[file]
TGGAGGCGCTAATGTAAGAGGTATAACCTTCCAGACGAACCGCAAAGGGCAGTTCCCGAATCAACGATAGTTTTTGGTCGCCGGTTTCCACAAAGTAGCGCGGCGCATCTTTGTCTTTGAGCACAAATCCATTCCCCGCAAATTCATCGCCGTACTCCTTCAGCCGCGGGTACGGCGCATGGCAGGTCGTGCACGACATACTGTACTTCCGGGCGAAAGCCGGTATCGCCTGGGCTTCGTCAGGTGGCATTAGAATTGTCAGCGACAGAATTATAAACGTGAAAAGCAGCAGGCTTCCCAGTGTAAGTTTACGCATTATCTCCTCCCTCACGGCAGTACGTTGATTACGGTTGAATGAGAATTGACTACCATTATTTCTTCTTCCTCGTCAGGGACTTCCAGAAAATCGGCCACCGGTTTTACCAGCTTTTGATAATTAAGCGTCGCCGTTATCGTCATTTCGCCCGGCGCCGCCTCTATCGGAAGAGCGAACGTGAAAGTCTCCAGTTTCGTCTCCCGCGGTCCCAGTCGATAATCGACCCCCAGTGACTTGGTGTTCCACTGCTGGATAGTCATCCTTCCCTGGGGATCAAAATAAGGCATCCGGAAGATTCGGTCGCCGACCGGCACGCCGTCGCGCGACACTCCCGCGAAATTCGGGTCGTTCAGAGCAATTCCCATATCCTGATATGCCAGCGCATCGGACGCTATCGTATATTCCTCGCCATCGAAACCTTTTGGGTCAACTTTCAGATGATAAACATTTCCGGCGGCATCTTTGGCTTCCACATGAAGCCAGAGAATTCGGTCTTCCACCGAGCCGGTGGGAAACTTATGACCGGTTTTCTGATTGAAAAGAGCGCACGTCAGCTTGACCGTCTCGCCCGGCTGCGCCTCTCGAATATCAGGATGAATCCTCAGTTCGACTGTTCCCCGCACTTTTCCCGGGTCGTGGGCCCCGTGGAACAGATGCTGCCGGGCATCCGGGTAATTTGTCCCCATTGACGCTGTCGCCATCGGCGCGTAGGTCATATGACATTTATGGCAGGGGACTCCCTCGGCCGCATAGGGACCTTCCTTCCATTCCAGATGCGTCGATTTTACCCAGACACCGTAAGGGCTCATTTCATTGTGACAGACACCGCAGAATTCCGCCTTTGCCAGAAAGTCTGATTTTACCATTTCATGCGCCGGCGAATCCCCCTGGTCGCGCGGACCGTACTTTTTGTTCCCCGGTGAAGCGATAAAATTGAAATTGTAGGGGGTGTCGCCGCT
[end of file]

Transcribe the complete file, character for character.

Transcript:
TGGAGGCGCTAATGTAAGAGGTATAACCTTCCAGACGAACCGCAAAGGGCAGTTCCCGAATCAACGATAGTTTTTGGTCGCCGGTTTCCACAAAGTAGCGCGGCGCATCTTTGTCTTTGAGCACAAATCCATTCCCCGCAAATTCATCGCCGTACTCCTTCAGCCGCGGGTACGGCGCATGGCAGGTCGTGCACGACATACTGTACTTCCGGGCGAAAGCCGGTATCGCCTGGGCTTCGTCAGGTGGCATTAGAATTGTCAGCGACAGAATTATAAACGTGAAAAGCAGCAGGCTTCCCAGTGTAAGTTTACGCATTATCTCCTCCCTCACGGCAGTACGTTGATTACGGTTGAATGAGAATTGACTACCATTATTTCTTCTTCCTCGTCAGGGACTTCCAGAAAATCGGCCACCGGTTTTACCAGCTTTTGATAATTAAGCGTCGCCGTTATCGTCATTTCGCCCGGCGCCGCCTCTATCGGAAGAGCGAACGTGAAAGTCTCCAGTTTCGTCTCCCGCGGTCCCAGTCGATAATCGACCCCCAGTGACTTGGTGTTCCACTGCTGGATAGTCATCCTTCCCTGGGGATCAAAATAAGGCATCCGGAAGATTCGGTCGCCGACCGGCACGCCGTCGCGCGACACTCCCGCGAAATTCGGGTCGTTCAGAGCAATTCCCATATCCTGATATGCCAGCGCATCGGACGCTATCGTATATTCCTCGCCATCGAAACCTTTTGGGTCAACTTTCAGATGATAAACATTTCCGGCGGCATCTTTGGCTTCCACATGAAGCCAGAGAATTCGGTCTTCCACCGAGCCGGTGGGAAACTTATGACCGGTTTTCTGATTGAAAAGAGCGCACGTCAGCTTGACCGTCTCGCCCGGCTGCGCCTCTCGAATATCAGGATGAATCCTCAGTTCGACTGTTCCCCGCACTTTTCCCGGGTCGTGGGCCCCGTGGAACAGATGCTGCCGGGCATCCGGGTAATTTGTCCCCATTGACGCTGTCGCCATCGGCGCGTAGGTCATATGACATTTATGGCAGGGGACTCCCTCGGCCGCATAGGGACCTTCCTTCCATTCCAGATGCGTCGATTTTACCCAGACACCGTAAGGGCTCATTTCATTGTGACAGACACCGCAGAATTCCGCCTTTGCCAGAAAGTCTGATTTTACCATTTCATGCGCCGGCGAATCCCCCTGGTCGCGCGGACCGTACTTTTTGTTCCCCGGTGAAGCGATAAAATTGAAATTGTAGGGGGTGTCGCCGCT